’Tis a dang’rous act, this tale I propose.
Much that would amaze, magick and wondrous
hast been forgotten, ‘ere these days we live
for the fear such wonders wouldst also give.
-William Shakespeare, “Love’s Labors Won”
1. The Forest
It was almost dusk, the sun setting low, when the first villagers saw the man with the long blue coat journeying the road toward their town. He travelled by foot, but slowly, a child walking wearily alongside him. The child carried little but a stick and a small bag slung around his shoulder, while the man with the coat had a larger bag over his shoulder and a second down by one side. They walked the King’s Road, its once great path was now aged and worn as it had seen the passing of time but few travelers in the decades since an almost forgotten king had extended his reign to this northern land, far from the kingdom’s center. The villagers were still loyal, of course, and once or twice a year someone would travel by their way to give them news from elsewhere in the kingdom; and rarer, still, the visit of a tax collector to receive some meager payment from the village’s mayor on behalf of its humble townsfolk. All visitors to the village would return home, southward, remembering little of note of their visit and remarking of it even less.
Yet the site of any visitor was a novelty, so as the man and child walked the road past the first few outlying homes, children peered through windows and adults stood at doors watching their progress. The man in the long blue coat, its large lapels standing up just over his ears, would occasionally turn his head to nod and smile at the villagers as he and the boy walked past. His brown eyes were wide, with wonder or laughter one couldn’t tell, but his countenance was that of a man of mirth and peace. The boy tended to keep his head down, his eyes on the road, or his feet, or the stick that he would occasionally swing around before him. Though none could see them, his green eyes appeared as though they burned with light from within, and a small shock of bright red hair hung beneath the simple cap he wore.
As they walked past the two market stalls that butted the road and marked the beginning of the village proper, a large raptor, perhaps a hawk, dived inward to the village from the forest beyond, swooping low over their heads before disappearing in an arc behind one of the larger houses toward the center of town. The man and boy walked on, toward the fountain at town center, which by long custom was where visitors would gather to seek hospitality for a night or more.
In those days, showing hospitality to others was a critical way of life. Man, woman, or child never knew when circumstances in their life might lead them to have to take a trek to some distant village or town within the kingdom, and at such times one would depend on the hospitality shown by others. So it was customary, when a visitor gathered at a town’s center, which was usually marked by a well or fountain, that some members of the village would offer a night’s lodging and meal.
By the time they had reached the town’s fountain, several villagers were there to greet them. The mayor of the town, who enthusiastically and bombastically welcomed them to the Village of Farhaven, graciously invited them to join he and his wife for dinner that evening. A villager inquired if the two would give he and his wife the honor of staying at their home, pointing to a small house near one of the market stalls. He shared that they currently had the luxury of an empty room in which the man and his squire could be very comfortable in.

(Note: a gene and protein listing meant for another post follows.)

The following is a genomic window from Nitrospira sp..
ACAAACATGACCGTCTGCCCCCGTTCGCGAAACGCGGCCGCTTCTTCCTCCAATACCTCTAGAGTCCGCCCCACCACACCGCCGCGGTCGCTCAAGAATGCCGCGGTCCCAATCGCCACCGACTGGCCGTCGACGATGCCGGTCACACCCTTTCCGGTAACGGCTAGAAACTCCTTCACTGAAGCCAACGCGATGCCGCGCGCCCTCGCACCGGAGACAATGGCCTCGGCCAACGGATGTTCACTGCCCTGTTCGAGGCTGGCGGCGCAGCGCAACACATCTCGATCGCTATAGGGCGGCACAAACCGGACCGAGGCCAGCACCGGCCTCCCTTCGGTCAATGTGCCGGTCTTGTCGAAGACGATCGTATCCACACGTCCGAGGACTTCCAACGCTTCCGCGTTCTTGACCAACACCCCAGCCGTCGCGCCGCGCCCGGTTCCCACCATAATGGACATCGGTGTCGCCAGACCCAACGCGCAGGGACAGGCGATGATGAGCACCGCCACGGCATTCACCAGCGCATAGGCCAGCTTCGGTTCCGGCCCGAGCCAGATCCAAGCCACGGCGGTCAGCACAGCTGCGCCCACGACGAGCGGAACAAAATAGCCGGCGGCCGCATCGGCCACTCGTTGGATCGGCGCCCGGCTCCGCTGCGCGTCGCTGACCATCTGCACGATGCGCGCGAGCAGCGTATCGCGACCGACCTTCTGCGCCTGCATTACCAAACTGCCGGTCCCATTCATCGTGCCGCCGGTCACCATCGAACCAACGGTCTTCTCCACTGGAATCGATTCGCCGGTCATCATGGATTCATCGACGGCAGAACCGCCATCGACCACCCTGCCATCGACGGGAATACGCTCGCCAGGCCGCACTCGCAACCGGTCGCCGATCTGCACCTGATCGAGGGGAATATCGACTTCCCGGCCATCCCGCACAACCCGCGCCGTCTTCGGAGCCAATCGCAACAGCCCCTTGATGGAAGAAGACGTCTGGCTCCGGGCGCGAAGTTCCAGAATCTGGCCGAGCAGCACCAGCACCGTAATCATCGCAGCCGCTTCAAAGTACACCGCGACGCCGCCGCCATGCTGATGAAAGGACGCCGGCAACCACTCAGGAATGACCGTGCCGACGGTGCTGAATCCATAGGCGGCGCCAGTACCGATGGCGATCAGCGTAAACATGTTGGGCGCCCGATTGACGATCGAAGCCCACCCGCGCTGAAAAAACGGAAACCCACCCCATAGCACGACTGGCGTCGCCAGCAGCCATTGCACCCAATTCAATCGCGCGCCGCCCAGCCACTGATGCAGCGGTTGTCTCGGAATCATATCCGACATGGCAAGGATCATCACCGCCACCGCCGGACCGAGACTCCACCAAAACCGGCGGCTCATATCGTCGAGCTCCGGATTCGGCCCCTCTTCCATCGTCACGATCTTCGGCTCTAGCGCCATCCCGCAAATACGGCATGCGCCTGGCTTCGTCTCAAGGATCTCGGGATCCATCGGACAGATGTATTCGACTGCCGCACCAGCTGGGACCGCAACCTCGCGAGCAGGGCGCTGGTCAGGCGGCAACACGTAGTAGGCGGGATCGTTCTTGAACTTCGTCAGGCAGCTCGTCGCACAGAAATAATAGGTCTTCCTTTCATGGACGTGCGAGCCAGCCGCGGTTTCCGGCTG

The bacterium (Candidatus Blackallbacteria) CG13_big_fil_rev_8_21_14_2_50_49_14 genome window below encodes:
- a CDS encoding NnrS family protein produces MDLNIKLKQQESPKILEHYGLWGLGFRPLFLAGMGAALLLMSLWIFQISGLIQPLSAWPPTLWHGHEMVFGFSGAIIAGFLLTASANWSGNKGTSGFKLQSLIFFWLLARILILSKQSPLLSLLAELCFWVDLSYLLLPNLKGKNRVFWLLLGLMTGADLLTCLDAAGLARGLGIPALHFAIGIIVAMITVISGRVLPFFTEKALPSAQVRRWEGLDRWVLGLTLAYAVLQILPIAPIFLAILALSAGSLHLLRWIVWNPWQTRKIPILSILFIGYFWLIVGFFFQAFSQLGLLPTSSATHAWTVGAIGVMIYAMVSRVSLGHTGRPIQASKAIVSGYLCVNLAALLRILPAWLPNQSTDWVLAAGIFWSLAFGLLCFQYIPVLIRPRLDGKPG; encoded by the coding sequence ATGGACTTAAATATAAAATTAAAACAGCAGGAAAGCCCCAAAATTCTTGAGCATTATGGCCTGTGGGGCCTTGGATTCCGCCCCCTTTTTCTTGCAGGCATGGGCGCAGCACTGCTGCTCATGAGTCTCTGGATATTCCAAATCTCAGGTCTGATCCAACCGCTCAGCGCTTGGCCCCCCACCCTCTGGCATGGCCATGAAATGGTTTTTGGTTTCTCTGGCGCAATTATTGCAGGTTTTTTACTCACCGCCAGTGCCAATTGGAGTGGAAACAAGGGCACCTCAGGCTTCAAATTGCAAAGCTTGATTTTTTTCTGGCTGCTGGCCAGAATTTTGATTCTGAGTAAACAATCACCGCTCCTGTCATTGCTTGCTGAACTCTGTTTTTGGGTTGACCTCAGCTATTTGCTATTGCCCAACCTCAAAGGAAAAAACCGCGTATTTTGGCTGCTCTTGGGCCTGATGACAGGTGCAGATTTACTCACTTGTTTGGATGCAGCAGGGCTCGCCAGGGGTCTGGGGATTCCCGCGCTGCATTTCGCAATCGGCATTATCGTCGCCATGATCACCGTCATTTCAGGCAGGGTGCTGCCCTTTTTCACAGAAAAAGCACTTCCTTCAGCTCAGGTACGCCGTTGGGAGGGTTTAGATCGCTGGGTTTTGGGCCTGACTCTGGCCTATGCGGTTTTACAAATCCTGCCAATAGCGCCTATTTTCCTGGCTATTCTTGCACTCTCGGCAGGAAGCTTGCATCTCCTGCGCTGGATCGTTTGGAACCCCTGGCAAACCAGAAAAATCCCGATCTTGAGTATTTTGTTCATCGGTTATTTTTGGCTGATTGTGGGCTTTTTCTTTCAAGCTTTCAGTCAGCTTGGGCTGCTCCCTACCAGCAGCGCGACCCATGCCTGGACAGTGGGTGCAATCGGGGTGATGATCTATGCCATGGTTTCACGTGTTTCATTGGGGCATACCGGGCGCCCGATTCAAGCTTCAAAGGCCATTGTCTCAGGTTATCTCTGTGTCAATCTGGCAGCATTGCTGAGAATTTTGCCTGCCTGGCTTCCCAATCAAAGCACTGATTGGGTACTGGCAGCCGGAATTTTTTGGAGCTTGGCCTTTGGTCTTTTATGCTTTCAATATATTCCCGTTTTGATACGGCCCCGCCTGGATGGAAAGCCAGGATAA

The man in the blue coat bristled at the term. “While I am grateful for your hospitality and will gladly accept,” he said, his speech a bit more refined than that of the villagers,” “this is my son, not a squire. He is a freeman just as I. Perhaps free-er, in some ways,” he mused, rustling the cap on the boy’s head. The boy, who had until then kept his eyes on his feet, looked up then, smiling at his father. The villagers around saw the intensity of his green eyes, and many of the women marveled at how incredibly handsome he was, even at such a young age.
“I’m terribly sorry, sir,” the villager replied, “no disrespect was meant, I assure you. We will be glad to have you, after you’ve supped with the mayor.”
“Nonsense, Demetrius, you shall join us, too,” the mayor, a man named Baum, declared, “and your wife, of course. I would show you the same hospitality you show these visitors to our fine village. Please, come by in an hour, and we shall be ready to receive all of you! For now, perhaps good Demetrius would show you to where you can safely store your belongings.”
“I’m Demetrius, and my wife Glinda is over there by the doorway,” he said, pointing toward the home where a young woman stood watching them. “Please, you are welcome to join us for the night.”
“Thank you,” the man in the blue coat said, hoisting his packs once again. “We are deeply grateful to you for your hospitality. The trip has been long, and if it is not an imposition we hope to stay and rest in your village for a few days before resuming our journey.”
As they continued walking toward the house, Demetrius inquired, “It is rare for people to come this far north, lest they bring us news or come to collect taxes. Are you here for such a purpose?”
The man in the blue coat laughed, a deep chortle that sounded like mirth wrapped in a blanket of baritone. “No, no, dear sir,” he replied, “nothing of the sort. No, my son and I are…” He paused for a few moments, long enough that Demetrius stopped to look at the man, worried what the answer might be. But the man continued, as though he had just sought he correct word, “…collectors on behalf of the Queen, but we bring no news nor do we seek taxes. But we travel, seeking out the stories and curiosities of our kingdom to share with her majesty.” As he took another step, his coat lapels shifted enough that Demetrius spied an ornamental pin tucked on his inner jacket. it was a shield, with an arrow with some letters.